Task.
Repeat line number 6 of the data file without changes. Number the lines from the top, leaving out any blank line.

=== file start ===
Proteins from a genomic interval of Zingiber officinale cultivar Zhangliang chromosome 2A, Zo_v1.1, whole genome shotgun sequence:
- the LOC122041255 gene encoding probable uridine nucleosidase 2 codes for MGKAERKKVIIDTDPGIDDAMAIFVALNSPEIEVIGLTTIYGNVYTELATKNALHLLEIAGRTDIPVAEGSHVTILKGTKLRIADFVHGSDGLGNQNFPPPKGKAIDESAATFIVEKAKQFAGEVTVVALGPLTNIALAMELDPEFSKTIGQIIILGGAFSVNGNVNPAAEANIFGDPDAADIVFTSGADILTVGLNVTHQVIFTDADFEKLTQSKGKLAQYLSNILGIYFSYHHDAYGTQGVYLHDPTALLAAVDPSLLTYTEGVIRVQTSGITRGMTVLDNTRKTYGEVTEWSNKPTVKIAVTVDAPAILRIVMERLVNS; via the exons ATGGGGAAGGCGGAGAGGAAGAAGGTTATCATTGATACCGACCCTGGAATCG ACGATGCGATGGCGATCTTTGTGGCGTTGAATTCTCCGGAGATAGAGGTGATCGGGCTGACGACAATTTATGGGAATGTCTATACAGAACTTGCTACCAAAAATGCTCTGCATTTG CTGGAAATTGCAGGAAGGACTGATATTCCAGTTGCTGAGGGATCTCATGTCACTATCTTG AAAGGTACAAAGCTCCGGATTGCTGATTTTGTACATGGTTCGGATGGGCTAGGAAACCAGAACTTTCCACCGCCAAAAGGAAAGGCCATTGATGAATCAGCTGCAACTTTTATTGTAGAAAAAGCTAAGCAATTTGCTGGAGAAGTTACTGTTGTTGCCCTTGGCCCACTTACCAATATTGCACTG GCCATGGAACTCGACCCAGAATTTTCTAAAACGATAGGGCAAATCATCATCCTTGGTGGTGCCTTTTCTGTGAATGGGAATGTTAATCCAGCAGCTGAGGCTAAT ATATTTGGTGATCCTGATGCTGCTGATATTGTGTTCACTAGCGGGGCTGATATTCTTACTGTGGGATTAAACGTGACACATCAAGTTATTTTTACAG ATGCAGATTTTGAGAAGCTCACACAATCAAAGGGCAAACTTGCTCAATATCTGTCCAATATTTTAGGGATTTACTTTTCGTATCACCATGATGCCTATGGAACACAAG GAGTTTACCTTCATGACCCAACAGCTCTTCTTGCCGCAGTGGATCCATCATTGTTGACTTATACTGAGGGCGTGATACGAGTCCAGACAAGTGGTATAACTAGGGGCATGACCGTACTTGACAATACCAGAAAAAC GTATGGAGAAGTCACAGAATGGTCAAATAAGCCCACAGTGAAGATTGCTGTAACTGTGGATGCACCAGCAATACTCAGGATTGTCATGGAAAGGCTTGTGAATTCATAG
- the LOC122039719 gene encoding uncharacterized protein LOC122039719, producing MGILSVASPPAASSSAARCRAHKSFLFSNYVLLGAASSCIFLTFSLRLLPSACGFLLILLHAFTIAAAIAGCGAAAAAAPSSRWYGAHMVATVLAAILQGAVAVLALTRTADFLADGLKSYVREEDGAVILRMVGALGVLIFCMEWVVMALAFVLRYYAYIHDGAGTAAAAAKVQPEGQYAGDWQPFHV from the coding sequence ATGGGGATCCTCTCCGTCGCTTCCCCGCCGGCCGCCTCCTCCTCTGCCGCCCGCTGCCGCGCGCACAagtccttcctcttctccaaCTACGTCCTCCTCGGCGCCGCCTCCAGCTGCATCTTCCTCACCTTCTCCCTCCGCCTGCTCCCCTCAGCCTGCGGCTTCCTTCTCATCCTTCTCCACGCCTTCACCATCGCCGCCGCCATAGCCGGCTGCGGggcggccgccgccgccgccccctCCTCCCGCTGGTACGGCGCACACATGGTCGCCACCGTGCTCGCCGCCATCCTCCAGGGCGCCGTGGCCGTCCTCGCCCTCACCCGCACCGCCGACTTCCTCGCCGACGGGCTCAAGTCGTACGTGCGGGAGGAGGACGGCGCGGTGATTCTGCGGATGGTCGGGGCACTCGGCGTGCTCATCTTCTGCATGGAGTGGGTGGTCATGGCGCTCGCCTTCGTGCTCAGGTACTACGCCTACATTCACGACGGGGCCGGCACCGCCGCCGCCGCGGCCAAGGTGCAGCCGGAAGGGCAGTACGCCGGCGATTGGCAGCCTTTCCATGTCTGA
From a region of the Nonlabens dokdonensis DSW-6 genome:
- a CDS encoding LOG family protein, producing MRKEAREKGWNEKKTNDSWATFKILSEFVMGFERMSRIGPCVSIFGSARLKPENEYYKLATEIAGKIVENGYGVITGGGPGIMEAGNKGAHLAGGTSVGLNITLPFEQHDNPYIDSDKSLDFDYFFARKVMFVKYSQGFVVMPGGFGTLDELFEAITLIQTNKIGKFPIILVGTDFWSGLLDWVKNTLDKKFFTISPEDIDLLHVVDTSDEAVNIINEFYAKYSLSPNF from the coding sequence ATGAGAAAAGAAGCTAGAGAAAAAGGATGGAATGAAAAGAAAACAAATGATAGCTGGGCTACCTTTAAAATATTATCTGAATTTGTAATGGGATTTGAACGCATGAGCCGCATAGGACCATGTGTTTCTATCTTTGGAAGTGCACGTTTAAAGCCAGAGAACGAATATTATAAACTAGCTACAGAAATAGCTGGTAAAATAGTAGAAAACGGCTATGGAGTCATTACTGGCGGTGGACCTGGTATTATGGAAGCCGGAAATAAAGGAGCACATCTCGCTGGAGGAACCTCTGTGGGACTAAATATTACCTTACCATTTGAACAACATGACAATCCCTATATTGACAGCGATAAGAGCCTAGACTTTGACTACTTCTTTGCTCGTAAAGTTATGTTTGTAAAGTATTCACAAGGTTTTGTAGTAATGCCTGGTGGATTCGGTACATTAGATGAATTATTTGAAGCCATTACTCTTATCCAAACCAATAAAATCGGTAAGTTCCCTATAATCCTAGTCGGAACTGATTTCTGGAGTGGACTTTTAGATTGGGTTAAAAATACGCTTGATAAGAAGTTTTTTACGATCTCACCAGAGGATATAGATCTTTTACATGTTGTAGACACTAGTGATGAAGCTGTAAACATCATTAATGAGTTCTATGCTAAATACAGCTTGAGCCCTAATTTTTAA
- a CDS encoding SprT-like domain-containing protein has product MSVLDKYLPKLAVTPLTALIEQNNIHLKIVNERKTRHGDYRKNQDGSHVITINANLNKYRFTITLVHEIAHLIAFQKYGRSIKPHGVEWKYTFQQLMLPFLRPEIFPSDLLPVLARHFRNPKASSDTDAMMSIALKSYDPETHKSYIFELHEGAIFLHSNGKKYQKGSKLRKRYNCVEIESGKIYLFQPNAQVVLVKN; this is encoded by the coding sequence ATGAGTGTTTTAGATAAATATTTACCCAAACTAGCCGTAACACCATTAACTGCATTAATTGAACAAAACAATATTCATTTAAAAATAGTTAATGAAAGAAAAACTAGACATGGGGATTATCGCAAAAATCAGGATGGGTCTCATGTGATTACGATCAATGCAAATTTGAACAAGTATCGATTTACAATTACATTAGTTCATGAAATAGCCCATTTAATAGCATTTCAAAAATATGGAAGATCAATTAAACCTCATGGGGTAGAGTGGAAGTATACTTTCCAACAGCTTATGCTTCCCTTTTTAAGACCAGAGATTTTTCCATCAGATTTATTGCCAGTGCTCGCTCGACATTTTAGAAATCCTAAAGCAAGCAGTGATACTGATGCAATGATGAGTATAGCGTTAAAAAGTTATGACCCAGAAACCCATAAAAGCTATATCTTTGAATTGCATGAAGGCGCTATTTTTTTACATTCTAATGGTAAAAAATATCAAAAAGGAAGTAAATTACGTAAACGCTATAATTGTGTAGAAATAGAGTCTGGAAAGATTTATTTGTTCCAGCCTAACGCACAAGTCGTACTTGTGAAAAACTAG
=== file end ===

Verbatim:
- a CDS encoding SprT-like domain-containing protein has product MSVLDKYLPKLAVTPLTALIEQNNIHLKIVNERKTRHGDYRKNQDGSHVITINANLNKYRFTITLVHEIAHLIAFQKYGRSIKPHGVEWKYTFQQLMLPFLRPEIFPSDLLPVLARHFRNPKASSDTDAMMSIALKSYDPETHKSYIFELHEGAIFLHSNGKKYQKGSKLRKRYNCVEIESGKIYLFQPNAQVVLVKN; this is encoded by the coding sequence ATGAGTGTTTTAGATAAATATTTACCCAAACTAGCCGTAACACCATTAACTGCATTAATTGAACAAAACAATATTCATTTAAAAATAGTTAATGAAAGAAAAACTAGACATGGGGATTATCGCAAAAATCAGGATGGGTCTCATGTGATTACGATCAATGCAAATTTGAACAAGTATCGATTTACAATTACATTAGTTCATGAAATAGCCCATTTAATAGCATTTCAAAAATATGGAAGATCAATTAAACCTCATGGGGTAGAGTGGAAGTATACTTTCCAACAGCTTATGCTTCCCTTTTTAAGACCAGAGATTTTTCCATCAGATTTATTGCCAGTGCTCGCTCGACATTTTAGAAATCCTAAAGCAAGCAGTGATACTGATGCAATGATGAGTATAGCGTTAAAAAGTTATGACCCAGAAACCCATAAAAGCTATATCTTTGAATTGCATGAAGGCGCTATTTTTTTACATTCTAATGGTAAAAAATATCAAAAAGGAAGTAAATTACGTAAACGCTATAATTGTGTAGAAATAGAGTCTGGAAAGATTTATTTGTTCCAGCCTAACGCACAAGTCGTACTTGTGAAAAACTAG